SOC 253 Sociology of Sexuality: Institutions, Identities and Cultures
William Cory Albertson

SOC 323 Gender and Social Change Gender, Sexuality and Social Movements in Conservative Times
Nancy E. Whittier

SOC 327 Seminar: Global Migration in the 21st Century
Payal Banerjee


Ph.D. Programs

United States

Arizona State University, Ph.D. in gender studies

Claremont Graduate University (Claremont, CA) Ph.D. and M.A. in women's studies in religion

Emory University (Atlanta, GA) Ph.D. in women's studies

Indiana University, Bloomington Ph.D. in gender studies

Ohio State University, Ph.D. and M.A. in women's, gender and sexuality studies

Oregon State University, Ph.D. women's, gender and sexuality studies

Rutgers University (New Brunswick, NJ) Ph.D. in women's and gender studies

Stony Brook University (Stony Brook, NY) Ph.D in women's and gender and sexuality studies

Texas Woman's University Ph.D. in Multi-cultural Women's and Gender Studies

University of Arizona Ph.D. in gemder and women's studies

University of Buffalo Ph.D Global Gender Studies

University of California, Los Angeles Ph.D. in gender studies

University of California, Santa Barbara Ph.D. in feminist studies

University of California, Santa Cruz Ph.D. in feminist studies

University of Kansas, Lawrence Ph.D. in women, gender, and sexuality studies

University of Kentucky, Lexington Ph.D. in women's studies

University of Iowa, Iowa City Ph.D. in women's, gender and sexuality studies

University of Maryland, College Park Ph.D. and M.A. in women's studies

University of Michigan joint Ph.D. programs in women's studies and English, History, Psychology, or Sociology

University of Minnesota, Minneapolis (with Center for Advanced Feminist Studies) Ph.D. in women's, gender and sexuality studies

University of Washington, Seattle, Ph.D. and M.A. in gender, women's and sexuality studies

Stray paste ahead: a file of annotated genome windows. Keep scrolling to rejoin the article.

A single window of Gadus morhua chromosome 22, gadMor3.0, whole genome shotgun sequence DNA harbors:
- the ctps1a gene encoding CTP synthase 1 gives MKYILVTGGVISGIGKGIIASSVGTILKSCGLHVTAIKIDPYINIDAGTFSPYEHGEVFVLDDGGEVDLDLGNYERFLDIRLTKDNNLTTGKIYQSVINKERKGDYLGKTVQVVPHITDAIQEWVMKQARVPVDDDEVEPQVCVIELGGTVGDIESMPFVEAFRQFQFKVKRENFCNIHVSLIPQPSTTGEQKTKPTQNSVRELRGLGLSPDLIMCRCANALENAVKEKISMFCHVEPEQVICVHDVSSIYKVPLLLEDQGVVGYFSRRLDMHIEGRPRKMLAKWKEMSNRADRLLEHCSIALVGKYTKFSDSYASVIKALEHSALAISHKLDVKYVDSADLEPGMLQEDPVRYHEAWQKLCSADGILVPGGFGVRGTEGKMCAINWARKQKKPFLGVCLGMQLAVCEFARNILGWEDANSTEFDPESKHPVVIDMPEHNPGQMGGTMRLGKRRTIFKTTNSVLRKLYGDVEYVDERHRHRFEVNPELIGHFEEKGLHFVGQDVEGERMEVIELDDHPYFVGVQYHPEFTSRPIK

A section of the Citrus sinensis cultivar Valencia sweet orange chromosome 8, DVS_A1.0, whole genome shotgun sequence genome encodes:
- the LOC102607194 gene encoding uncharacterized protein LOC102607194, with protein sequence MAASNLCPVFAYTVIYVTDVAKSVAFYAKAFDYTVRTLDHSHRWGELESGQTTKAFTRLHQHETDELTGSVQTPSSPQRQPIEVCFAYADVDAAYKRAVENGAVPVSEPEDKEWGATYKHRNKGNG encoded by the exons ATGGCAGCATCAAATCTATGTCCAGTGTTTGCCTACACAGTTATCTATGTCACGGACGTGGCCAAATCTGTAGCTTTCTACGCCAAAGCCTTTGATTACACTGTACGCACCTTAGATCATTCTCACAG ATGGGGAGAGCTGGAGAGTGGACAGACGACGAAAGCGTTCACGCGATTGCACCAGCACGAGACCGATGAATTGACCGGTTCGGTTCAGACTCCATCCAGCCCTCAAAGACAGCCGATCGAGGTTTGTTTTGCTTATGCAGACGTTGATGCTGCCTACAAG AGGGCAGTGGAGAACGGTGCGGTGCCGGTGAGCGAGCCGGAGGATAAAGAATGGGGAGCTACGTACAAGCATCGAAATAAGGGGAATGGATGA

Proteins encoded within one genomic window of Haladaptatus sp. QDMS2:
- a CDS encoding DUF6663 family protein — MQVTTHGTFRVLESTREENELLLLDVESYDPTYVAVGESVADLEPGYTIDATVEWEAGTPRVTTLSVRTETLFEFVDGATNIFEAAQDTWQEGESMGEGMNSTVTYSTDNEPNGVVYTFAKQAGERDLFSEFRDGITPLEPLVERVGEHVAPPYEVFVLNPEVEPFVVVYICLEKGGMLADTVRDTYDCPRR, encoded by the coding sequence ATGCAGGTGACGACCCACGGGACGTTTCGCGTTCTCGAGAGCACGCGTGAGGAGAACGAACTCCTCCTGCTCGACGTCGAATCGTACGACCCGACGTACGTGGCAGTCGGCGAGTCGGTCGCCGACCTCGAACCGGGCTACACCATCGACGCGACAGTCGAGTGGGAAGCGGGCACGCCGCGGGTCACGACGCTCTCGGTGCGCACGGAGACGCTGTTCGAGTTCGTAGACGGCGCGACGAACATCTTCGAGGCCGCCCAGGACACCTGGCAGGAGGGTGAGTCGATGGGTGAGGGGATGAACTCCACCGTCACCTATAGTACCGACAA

Central European University, Budapest M.A. and Ph.D. in gender studies (a Smith alum directs the program)

Josai International University Ph.D. and M.A. in women's studies

London School of Economics and Political Science, Gender Institute, England Ph.D. and M.Phil. in gender studies; M.Sc. in gender and social policy

Manchester University M.A. in women's studies

Monash University (Melbourne, Australia) Ph.D. and M.A. in women's studies

The Netherlands Research School of Women's Studies (NOV) Ph.D. in women's studies at six Dutch universities

Simon Fraser University (British Columbia, Canada) Ph.D. and M.A. in gender, sexuality and women's studies

University of Auckland, New Zealand M.A. and Ph.D. in gender studies

University of British Columbia (Vancouver, BC, Canada) M.A. and Ph.D. administered by Institute for Gender, Race, Sexuality and Social Justice

University of Melbourne (Melbourne, Australia) Ph.D. and M.A. in gender studies

University of Sussex (Brighton, UK) D.Phil. and M.A. programs in gender studies

University of Sydney (New South Wales, Australia) Ph.D. and M.A. (by research) in women's studies

University of Toronto (Women and Gender Studies Institute) Ph.D. (Doctoral Program in Women and Gender Studies (DWGS)) and M.A. programs

University of Warwick, England Ph.D. programs in women and gender; M.A. in interdisciplinary gender studies, gender and international development, or gender, literature and modernity

York University (Ontario, Canada) Ph.D. and M.A. in gender, feminist and women's studies